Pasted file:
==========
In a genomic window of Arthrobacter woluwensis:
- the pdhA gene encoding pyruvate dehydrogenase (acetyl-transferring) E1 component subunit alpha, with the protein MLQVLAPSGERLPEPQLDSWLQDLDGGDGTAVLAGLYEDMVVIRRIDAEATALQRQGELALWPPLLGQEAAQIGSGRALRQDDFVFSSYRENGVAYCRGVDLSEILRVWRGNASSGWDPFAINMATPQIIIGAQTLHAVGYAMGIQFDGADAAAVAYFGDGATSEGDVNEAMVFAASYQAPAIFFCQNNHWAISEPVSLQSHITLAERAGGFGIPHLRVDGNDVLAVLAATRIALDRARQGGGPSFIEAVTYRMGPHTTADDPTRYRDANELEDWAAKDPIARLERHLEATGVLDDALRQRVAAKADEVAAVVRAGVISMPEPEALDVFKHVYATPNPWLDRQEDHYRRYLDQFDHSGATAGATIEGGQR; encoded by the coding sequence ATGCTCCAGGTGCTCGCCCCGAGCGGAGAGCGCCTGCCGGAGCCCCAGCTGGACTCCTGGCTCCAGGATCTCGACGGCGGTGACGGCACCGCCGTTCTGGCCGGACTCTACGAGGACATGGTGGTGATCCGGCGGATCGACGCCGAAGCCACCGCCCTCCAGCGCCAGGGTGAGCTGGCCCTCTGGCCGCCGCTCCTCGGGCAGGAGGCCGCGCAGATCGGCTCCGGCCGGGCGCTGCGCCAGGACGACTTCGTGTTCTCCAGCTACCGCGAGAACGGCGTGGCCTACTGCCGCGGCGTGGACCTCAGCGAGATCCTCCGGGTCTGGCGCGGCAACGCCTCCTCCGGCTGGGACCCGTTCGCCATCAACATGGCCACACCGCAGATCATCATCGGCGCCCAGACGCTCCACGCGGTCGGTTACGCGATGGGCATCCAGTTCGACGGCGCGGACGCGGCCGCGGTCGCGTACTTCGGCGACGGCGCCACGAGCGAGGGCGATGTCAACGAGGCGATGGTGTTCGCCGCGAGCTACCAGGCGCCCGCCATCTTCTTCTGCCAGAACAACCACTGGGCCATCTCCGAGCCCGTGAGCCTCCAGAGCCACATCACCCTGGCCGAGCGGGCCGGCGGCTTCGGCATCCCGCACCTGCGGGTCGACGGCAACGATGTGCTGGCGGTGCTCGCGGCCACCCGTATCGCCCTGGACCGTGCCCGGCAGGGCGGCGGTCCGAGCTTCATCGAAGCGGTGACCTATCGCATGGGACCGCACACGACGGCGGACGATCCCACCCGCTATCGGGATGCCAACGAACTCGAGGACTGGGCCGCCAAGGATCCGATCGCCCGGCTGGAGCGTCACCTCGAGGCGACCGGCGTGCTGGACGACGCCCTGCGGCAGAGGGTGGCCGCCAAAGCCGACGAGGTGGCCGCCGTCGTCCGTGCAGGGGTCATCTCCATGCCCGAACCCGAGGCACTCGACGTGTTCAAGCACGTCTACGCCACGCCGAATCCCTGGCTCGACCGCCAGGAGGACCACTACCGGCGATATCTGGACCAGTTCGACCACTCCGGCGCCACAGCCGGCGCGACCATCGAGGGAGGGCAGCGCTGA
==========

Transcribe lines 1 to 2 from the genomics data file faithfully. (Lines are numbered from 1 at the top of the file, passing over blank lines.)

In a genomic window of Arthrobacter woluwensis:
- the pdhA gene encoding pyruvate dehydrogenase (acetyl-transferring) E1 component subunit alpha, with the protein MLQVLAPSGERLPEPQLDSWLQDLDGGDGTAVLAGLYEDMVVIRRIDAEATALQRQGELALWPPLLGQEAAQIGSGRALRQDDFVFSSYRENGVAYCRGVDLSEILRVWRGNASSGWDPFAINMATPQIIIGAQTLHAVGYAMGIQFDGADAAAVAYFGDGATSEGDVNEAMVFAASYQAPAIFFCQNNHWAISEPVSLQSHITLAERAGGFGIPHLRVDGNDVLAVLAATRIALDRARQGGGPSFIEAVTYRMGPHTTADDPTRYRDANELEDWAAKDPIARLERHLEATGVLDDALRQRVAAKADEVAAVVRAGVISMPEPEALDVFKHVYATPNPWLDRQEDHYRRYLDQFDHSGATAGATIEGGQR; encoded by the coding sequence ATGCTCCAGGTGCTCGCCCCGAGCGGAGAGCGCCTGCCGGAGCCCCAGCTGGACTCCTGGCTCCAGGATCTCGACGGCGGTGACGGCACCGCCGTTCTGGCCGGACTCTACGAGGACATGGTGGTGATCCGGCGGATCGACGCCGAAGCCACCGCCCTCCAGCGCCAGGGTGAGCTGGCCCTCTGGCCGCCGCTCCTCGGGCAGGAGGCCGCGCAGATCGGCTCCGGCCGGGCGCTGCGCCAGGACGACTTCGTGTTCTCCAGCTACCGCGAGAACGGCGTGGCCTACTGCCGCGGCGTGGACCTCAGCGAGATCCTCCGGGTCTGGCGCGGCAACGCCTCCTCCGGCTGGGACCCGTTCGCCATCAACATGGCCACACCGCAGATCATCATCGGCGCCCAGACGCTCCACGCGGTCGGTTACGCGATGGGCATCCAGTTCGACGGCGCGGACGCGGCCGCGGTCGCGTACTTCGGCGACGGCGCCACGAGCGAGGGCGATGTCAACGAGGCGATGGTGTTCGCCGCGAGCTACCAGGCGCCCGCCATCTTCTTCTGCCAGAACAACCACTGGGCCATCTCCGAGCCCGTGAGCCTCCAGAGCCACATCACCCTGGCCGAGCGGGCCGGCGGCTTCGGCATCCCGCACCTGCGGGTCGACGGCAACGATGTGCTGGCGGTGCTCGCGGCCACCCGTATCGCCCTGGACCGTGCCCGGCAGGGCGGCGGTCCGAGCTTCATCGAAGCGGTGACCTATCGCATGGGACCGCACACGACGGCGGACGATCCCACCCGCTATCGGGATGCCAACGAACTCGAGGACTGGGCCGCCAAGGATCCGATCGCCCGGCTGGAGCGTCACCTCGAGGCGACCGGCGTGCTGGACGACGCCCTGCGGCAGAGGGTGGCCGCCAAAGCCGACGAGGTGGCCGCCGTCGTCCGTGCAGGGGTCATCTCCATGCCCGAACCCGAGGCACTCGACGTGTTCAAGCACGTCTACGCCACGCCGAATCCCTGGCTCGACCGCCAGGAGGACCACTACCGGCGATATCTGGACCAGTTCGACCACTCCGGCGCCACAGCCGGCGCGACCATCGAGGGAGGGCAGCGCTGA